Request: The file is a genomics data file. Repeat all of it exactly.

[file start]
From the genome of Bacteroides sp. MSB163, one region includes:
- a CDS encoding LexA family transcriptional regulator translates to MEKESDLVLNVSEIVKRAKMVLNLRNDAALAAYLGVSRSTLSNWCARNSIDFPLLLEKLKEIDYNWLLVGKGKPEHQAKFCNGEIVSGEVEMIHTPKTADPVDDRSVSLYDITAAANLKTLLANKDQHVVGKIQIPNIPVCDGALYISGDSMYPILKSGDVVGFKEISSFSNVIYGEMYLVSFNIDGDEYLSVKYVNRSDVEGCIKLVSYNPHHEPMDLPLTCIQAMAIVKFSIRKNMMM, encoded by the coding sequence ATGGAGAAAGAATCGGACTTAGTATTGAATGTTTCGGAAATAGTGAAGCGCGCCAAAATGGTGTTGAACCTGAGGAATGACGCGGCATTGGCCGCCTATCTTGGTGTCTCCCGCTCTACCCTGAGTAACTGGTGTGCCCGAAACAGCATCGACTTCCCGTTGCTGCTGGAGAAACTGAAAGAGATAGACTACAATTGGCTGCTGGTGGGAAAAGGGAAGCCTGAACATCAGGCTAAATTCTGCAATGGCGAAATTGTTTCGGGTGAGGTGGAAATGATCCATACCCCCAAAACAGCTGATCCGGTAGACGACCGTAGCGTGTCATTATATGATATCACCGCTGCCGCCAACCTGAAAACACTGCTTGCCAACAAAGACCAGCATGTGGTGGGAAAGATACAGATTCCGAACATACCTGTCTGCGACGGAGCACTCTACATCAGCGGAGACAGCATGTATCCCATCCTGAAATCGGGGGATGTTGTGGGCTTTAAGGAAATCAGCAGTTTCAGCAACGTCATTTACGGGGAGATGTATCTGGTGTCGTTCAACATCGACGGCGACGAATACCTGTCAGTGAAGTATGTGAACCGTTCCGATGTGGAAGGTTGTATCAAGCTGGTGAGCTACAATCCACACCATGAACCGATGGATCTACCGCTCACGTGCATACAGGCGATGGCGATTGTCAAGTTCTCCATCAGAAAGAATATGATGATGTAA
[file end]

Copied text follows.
From the genome of Bacteroides sp. MSB163, one region includes:
- a CDS encoding LexA family transcriptional regulator translates to MEKESDLVLNVSEIVKRAKMVLNLRNDAALAAYLGVSRSTLSNWCARNSIDFPLLLEKLKEIDYNWLLVGKGKPEHQAKFCNGEIVSGEVEMIHTPKTADPVDDRSVSLYDITAAANLKTLLANKDQHVVGKIQIPNIPVCDGALYISGDSMYPILKSGDVVGFKEISSFSNVIYGEMYLVSFNIDGDEYLSVKYVNRSDVEGCIKLVSYNPHHEPMDLPLTCIQAMAIVKFSIRKNMMM, encoded by the coding sequence ATGGAGAAAGAATCGGACTTAGTATTGAATGTTTCGGAAATAGTGAAGCGCGCCAAAATGGTGTTGAACCTGAGGAATGACGCGGCATTGGCCGCCTATCTTGGTGTCTCCCGCTCTACCCTGAGTAACTGGTGTGCCCGAAACAGCATCGACTTCCCGTTGCTGCTGGAGAAACTGAAAGAGATAGACTACAATTGGCTGCTGGTGGGAAAAGGGAAGCCTGAACATCAGGCTAAATTCTGCAATGGCGAAATTGTTTCGGGTGAGGTGGAAATGATCCATACCCCCAAAACAGCTGATCCGGTAGACGACCGTAGCGTGTCATTATATGATATCACCGCTGCCGCCAACCTGAAAACACTGCTTGCCAACAAAGACCAGCATGTGGTGGGAAAGATACAGATTCCGAACATACCTGTCTGCGACGGAGCACTCTACATCAGCGGAGACAGCATGTATCCCATCCTGAAATCGGGGGATGTTGTGGGCTTTAAGGAAATCAGCAGTTTCAGCAACGTCATTTACGGGGAGATGTATCTGGTGTCGTTCAACATCGACGGCGACGAATACCTGTCAGTGAAGTATGTGAACCGTTCCGATGTGGAAGGTTGTATCAAGCTGGTGAGCTACAATCCACACCATGAACCGATGGATCTACCGCTCACGTGCATACAGGCGATGGCGATTGTCAAGTTCTCCATCAGAAAGAATATGATGATGTAA